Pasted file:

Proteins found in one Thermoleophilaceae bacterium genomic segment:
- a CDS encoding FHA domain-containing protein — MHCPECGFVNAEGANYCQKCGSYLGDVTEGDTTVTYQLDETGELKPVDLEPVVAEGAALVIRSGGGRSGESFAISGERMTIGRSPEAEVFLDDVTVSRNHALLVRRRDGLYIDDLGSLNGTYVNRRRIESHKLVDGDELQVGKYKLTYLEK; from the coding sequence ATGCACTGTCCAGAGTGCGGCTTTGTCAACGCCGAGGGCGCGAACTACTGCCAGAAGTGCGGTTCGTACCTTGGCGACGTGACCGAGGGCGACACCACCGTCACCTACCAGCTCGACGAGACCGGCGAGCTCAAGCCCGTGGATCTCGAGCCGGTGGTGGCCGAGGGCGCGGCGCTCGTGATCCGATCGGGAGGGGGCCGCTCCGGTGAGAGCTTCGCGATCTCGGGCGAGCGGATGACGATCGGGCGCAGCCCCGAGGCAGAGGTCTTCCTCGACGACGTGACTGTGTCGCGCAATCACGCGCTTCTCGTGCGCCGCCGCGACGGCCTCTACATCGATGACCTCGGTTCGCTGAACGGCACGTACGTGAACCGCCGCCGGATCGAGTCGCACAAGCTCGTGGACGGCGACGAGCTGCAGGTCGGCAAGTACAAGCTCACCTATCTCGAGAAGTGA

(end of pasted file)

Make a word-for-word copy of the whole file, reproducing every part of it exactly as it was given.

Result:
Proteins found in one Thermoleophilaceae bacterium genomic segment:
- a CDS encoding FHA domain-containing protein — MHCPECGFVNAEGANYCQKCGSYLGDVTEGDTTVTYQLDETGELKPVDLEPVVAEGAALVIRSGGGRSGESFAISGERMTIGRSPEAEVFLDDVTVSRNHALLVRRRDGLYIDDLGSLNGTYVNRRRIESHKLVDGDELQVGKYKLTYLEK; from the coding sequence ATGCACTGTCCAGAGTGCGGCTTTGTCAACGCCGAGGGCGCGAACTACTGCCAGAAGTGCGGTTCGTACCTTGGCGACGTGACCGAGGGCGACACCACCGTCACCTACCAGCTCGACGAGACCGGCGAGCTCAAGCCCGTGGATCTCGAGCCGGTGGTGGCCGAGGGCGCGGCGCTCGTGATCCGATCGGGAGGGGGCCGCTCCGGTGAGAGCTTCGCGATCTCGGGCGAGCGGATGACGATCGGGCGCAGCCCCGAGGCAGAGGTCTTCCTCGACGACGTGACTGTGTCGCGCAATCACGCGCTTCTCGTGCGCCGCCGCGACGGCCTCTACATCGATGACCTCGGTTCGCTGAACGGCACGTACGTGAACCGCCGCCGGATCGAGTCGCACAAGCTCGTGGACGGCGACGAGCTGCAGGTCGGCAAGTACAAGCTCACCTATCTCGAGAAGTGA